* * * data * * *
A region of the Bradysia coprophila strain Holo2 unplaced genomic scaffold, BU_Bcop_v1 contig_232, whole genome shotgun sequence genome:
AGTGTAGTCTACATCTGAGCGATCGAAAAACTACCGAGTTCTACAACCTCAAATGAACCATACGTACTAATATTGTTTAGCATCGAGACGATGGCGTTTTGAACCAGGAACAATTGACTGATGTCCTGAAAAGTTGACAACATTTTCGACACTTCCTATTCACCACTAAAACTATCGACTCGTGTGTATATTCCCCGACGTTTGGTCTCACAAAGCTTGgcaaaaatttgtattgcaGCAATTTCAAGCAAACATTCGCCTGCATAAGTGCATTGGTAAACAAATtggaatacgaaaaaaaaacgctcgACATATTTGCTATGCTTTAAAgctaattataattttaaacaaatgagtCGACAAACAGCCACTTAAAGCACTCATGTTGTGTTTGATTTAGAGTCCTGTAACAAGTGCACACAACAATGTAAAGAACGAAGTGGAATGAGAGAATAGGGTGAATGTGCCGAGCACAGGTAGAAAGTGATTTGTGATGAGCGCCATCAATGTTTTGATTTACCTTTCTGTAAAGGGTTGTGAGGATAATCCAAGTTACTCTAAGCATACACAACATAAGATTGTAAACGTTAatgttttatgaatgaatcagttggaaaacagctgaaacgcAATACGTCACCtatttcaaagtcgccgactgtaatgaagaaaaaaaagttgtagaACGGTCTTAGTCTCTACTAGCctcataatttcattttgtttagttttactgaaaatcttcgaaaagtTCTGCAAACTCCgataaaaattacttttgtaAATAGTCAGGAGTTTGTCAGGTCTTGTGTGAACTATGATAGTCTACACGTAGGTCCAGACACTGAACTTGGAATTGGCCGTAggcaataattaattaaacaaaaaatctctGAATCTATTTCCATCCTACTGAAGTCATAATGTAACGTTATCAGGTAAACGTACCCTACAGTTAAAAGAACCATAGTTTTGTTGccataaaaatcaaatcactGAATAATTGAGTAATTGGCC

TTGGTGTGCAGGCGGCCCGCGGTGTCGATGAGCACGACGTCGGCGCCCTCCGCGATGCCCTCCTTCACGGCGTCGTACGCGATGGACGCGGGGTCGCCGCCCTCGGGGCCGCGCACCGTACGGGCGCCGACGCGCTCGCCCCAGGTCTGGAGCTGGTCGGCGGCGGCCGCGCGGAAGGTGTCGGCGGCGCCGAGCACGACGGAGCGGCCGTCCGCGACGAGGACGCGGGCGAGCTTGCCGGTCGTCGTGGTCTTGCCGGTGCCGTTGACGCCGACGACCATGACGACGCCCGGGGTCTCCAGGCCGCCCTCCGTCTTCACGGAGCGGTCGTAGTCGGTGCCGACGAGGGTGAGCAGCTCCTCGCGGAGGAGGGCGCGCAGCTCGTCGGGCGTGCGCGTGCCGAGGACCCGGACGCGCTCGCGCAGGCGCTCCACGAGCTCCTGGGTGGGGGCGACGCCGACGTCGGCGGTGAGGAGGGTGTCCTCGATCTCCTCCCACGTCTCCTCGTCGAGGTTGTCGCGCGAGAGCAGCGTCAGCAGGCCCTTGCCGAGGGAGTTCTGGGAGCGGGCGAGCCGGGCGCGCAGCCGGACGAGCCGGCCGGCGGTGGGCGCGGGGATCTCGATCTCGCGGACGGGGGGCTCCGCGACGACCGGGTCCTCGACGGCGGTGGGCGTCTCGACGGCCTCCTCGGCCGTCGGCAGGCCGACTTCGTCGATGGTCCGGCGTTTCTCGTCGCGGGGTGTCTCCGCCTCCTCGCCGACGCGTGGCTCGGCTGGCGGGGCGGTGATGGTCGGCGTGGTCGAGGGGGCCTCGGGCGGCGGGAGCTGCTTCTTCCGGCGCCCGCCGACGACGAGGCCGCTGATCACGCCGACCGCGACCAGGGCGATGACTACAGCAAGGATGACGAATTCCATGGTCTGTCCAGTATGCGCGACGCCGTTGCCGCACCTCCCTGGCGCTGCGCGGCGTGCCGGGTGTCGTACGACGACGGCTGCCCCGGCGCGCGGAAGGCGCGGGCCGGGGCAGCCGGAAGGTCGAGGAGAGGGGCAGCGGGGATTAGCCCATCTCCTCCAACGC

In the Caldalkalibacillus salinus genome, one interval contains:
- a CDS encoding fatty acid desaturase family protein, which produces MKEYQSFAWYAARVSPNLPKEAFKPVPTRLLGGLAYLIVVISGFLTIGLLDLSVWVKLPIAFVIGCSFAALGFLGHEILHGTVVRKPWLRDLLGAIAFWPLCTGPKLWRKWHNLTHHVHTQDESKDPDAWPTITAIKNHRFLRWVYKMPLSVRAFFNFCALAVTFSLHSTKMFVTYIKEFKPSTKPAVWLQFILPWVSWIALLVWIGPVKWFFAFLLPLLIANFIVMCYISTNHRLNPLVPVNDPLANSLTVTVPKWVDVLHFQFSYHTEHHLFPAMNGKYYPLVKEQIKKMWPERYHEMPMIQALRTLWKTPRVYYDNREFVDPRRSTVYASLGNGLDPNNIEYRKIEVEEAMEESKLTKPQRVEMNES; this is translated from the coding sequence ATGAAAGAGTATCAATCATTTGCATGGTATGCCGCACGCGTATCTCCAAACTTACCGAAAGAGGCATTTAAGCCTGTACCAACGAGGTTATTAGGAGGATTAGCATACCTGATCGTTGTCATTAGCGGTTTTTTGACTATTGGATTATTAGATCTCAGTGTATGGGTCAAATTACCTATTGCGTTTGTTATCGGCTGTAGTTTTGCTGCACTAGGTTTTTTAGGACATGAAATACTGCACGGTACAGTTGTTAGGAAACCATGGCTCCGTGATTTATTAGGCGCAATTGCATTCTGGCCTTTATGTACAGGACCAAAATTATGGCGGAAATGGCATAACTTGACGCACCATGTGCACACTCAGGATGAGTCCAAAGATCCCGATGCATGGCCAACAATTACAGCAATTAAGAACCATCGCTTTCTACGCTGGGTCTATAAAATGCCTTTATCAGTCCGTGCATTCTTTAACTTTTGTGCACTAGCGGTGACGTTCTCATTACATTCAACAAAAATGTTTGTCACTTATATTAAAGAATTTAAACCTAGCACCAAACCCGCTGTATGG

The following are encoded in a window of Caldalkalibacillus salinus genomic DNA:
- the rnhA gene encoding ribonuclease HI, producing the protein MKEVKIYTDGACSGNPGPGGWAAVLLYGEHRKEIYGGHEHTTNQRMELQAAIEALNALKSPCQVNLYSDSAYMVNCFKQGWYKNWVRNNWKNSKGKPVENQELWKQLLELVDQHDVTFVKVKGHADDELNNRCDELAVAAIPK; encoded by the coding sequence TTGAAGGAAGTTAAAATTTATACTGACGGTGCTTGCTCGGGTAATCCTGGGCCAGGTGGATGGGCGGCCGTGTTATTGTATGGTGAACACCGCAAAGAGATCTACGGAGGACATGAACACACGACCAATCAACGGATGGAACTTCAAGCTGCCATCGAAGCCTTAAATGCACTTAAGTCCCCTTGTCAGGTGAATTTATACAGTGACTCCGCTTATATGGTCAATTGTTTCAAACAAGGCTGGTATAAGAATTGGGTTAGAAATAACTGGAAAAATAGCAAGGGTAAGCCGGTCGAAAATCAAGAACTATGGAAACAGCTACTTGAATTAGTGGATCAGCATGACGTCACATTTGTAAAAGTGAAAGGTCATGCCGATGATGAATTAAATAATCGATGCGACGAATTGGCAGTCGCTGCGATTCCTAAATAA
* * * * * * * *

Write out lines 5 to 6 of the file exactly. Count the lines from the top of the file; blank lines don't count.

- a CDS encoding fatty acid desaturase family protein, which produces MKEYQSFAWYAARVSPNLPKEAFKPVPTRLLGGLAYLIVVISGFLTIGLLDLSVWVKLPIAFVIGCSFAALGFLGHEILHGTVVRKPWLRDLLGAIAFWPLCTGPKLWRKWHNLTHHVHTQDESKDPDAWPTITAIKNHRFLRWVYKMPLSVRAFFNFCALAVTFSLHSTKMFVTYIKEFKPSTKPAVWLQFILPWVSWIALLVWIGPVKWFFAFLLPLLIANFIVMCYISTNHRLNPLVPVNDPLANSLTVTVPKWVDVLHFQFSYHTEHHLFPAMNGKYYPLVKEQIKKMWPERYHEMPMIQALRTLWKTPRVYYDNREFVDPRRSTVYASLGNGLDPNNIEYRKIEVEEAMEESKLTKPQRVEMNES; this is translated from the coding sequence ATGAAAGAGTATCAATCATTTGCATGGTATGCCGCACGCGTATCTCCAAACTTACCGAAAGAGGCATTTAAGCCTGTACCAACGAGGTTATTAGGAGGATTAGCATACCTGATCGTTGTCATTAGCGGTTTTTTGACTATTGGATTATTAGATCTCAGTGTATGGGTCAAATTACCTATTGCGTTTGTTATCGGCTGTAGTTTTGCTGCACTAGGTTTTTTAGGACATGAAATACTGCACGGTACAGTTGTTAGGAAACCATGGCTCCGTGATTTATTAGGCGCAATTGCATTCTGGCCTTTATGTACAGGACCAAAATTATGGCGGAAATGGCATAACTTGACGCACCATGTGCACACTCAGGATGAGTCCAAAGATCCCGATGCATGGCCAACAATTACAGCAATTAAGAACCATCGCTTTCTACGCTGGGTCTATAAAATGCCTTTATCAGTCCGTGCATTCTTTAACTTTTGTGCACTAGCGGTGACGTTCTCATTACATTCAACAAAAATGTTTGTCACTTATATTAAAGAATTTAAACCTAGCACCAAACCCGCTGTATGG

The following are encoded in a window of Caldalkalibacillus salinus genomic DNA: